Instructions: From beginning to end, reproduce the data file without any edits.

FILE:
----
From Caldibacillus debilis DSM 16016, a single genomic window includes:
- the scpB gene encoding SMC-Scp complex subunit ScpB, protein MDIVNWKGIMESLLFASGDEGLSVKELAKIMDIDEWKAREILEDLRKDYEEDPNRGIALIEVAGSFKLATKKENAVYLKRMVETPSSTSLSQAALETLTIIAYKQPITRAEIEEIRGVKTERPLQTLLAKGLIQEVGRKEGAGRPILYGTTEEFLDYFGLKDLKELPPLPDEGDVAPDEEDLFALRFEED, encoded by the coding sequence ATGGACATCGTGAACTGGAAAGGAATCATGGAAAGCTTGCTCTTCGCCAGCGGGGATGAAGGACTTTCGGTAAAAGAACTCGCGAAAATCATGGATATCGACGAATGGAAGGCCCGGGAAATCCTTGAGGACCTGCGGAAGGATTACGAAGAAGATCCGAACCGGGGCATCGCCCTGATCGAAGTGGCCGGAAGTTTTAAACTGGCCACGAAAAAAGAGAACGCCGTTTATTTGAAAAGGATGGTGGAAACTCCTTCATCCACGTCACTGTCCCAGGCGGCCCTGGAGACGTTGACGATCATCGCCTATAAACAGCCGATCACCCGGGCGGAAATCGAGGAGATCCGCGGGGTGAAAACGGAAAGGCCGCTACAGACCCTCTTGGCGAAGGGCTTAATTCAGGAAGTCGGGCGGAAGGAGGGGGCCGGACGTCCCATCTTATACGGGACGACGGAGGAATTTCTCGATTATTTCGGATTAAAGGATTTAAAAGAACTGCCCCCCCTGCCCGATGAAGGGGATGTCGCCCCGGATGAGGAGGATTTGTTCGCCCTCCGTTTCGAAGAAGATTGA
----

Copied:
From Caldibacillus debilis DSM 16016, a single genomic window includes:
- the scpB gene encoding SMC-Scp complex subunit ScpB, protein MDIVNWKGIMESLLFASGDEGLSVKELAKIMDIDEWKAREILEDLRKDYEEDPNRGIALIEVAGSFKLATKKENAVYLKRMVETPSSTSLSQAALETLTIIAYKQPITRAEIEEIRGVKTERPLQTLLAKGLIQEVGRKEGAGRPILYGTTEEFLDYFGLKDLKELPPLPDEGDVAPDEEDLFALRFEED, encoded by the coding sequence ATGGACATCGTGAACTGGAAAGGAATCATGGAAAGCTTGCTCTTCGCCAGCGGGGATGAAGGACTTTCGGTAAAAGAACTCGCGAAAATCATGGATATCGACGAATGGAAGGCCCGGGAAATCCTTGAGGACCTGCGGAAGGATTACGAAGAAGATCCGAACCGGGGCATCGCCCTGATCGAAGTGGCCGGAAGTTTTAAACTGGCCACGAAAAAAGAGAACGCCGTTTATTTGAAAAGGATGGTGGAAACTCCTTCATCCACGTCACTGTCCCAGGCGGCCCTGGAGACGTTGACGATCATCGCCTATAAACAGCCGATCACCCGGGCGGAAATCGAGGAGATCCGCGGGGTGAAAACGGAAAGGCCGCTACAGACCCTCTTGGCGAAGGGCTTAATTCAGGAAGTCGGGCGGAAGGAGGGGGCCGGACGTCCCATCTTATACGGGACGACGGAGGAATTTCTCGATTATTTCGGATTAAAGGATTTAAAAGAACTGCCCCCCCTGCCCGATGAAGGGGATGTCGCCCCGGATGAGGAGGATTTGTTCGCCCTCCGTTTCGAAGAAGATTGA